George Martin, who guided the Beatles to global fame, dies at 90
Wed., March 9, 2016
LONDON – George Martin, the Beatles’ urbane producer who quietly guided the band’s swift, historic transformation from rowdy club act to musical and cultural revolutionaries, has died, his management said Wednesday. He was 90.
Too modest to claim the title of the fifth Beatle, the tall, elegant Londoner produced some of the most popular and influential albums of modern times – “Sgt. Pepper’s Lonely Hearts Club Band,” “Revolver,” “Rubber Soul,” “Abbey Road” – elevating rock LPs to art forms: “concepts.”
Martin won six Grammys and was inducted in 1999 into the Rock and Roll Hall of Fame. Three years earlier, he was knighted by Queen Elizabeth II.
Former Beatle Paul McCartney said Martin had been “a true gentleman and like a second father to me.”
“If anyone earned the title of the fifth Beatle it was George,” McCartney said. “From the day that he gave the Beatles our first recording contract, to the last time I saw him, he was the most generous, intelligent and musical person I’ve ever had the pleasure to know.”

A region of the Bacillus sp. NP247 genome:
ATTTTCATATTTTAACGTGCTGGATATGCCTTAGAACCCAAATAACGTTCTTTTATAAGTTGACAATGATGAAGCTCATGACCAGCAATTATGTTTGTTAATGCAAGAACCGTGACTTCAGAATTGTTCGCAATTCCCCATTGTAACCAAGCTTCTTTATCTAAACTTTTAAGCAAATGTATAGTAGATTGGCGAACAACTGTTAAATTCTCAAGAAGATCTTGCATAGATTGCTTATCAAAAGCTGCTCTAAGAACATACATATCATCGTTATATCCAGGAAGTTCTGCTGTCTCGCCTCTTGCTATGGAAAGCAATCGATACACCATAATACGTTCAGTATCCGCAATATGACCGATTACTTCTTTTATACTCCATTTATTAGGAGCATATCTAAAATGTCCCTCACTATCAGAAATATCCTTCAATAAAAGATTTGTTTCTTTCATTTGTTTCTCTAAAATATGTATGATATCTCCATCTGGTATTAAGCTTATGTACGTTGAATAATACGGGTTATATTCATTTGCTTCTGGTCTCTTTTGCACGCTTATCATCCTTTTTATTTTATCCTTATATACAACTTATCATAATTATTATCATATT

Beatles drummer Ringo Starr tweeted: “God bless George Martin peace and love to Judy and his family love Ringo and Barbara. George will be missed.”
Martin witnessed and enabled the metamorphosis of the Beatles and of the 1960s. From a raw first album in 1962 that took just a day to make, to the monthslong production of “Sgt. Pepper,” the Beatles advanced as songwriters and sonic explorers. They composed dozens of classics, from “She Loves You” to “Hey Jude,” and turned the studio into a wonderland of tape loops, multi-tracking, unpredictable tempos, unfathomable segues and kaleidoscopic montages.
Adam Sharp, a founder of CA Management, said in an email that Martin “passed away peacefully at home.”
McCartney said with Martin’s death, “the world has lost a truly great man who left an indelible mark on my soul and the history of British music.”
Martin is survived by his wife Judy and four children from two marriages.
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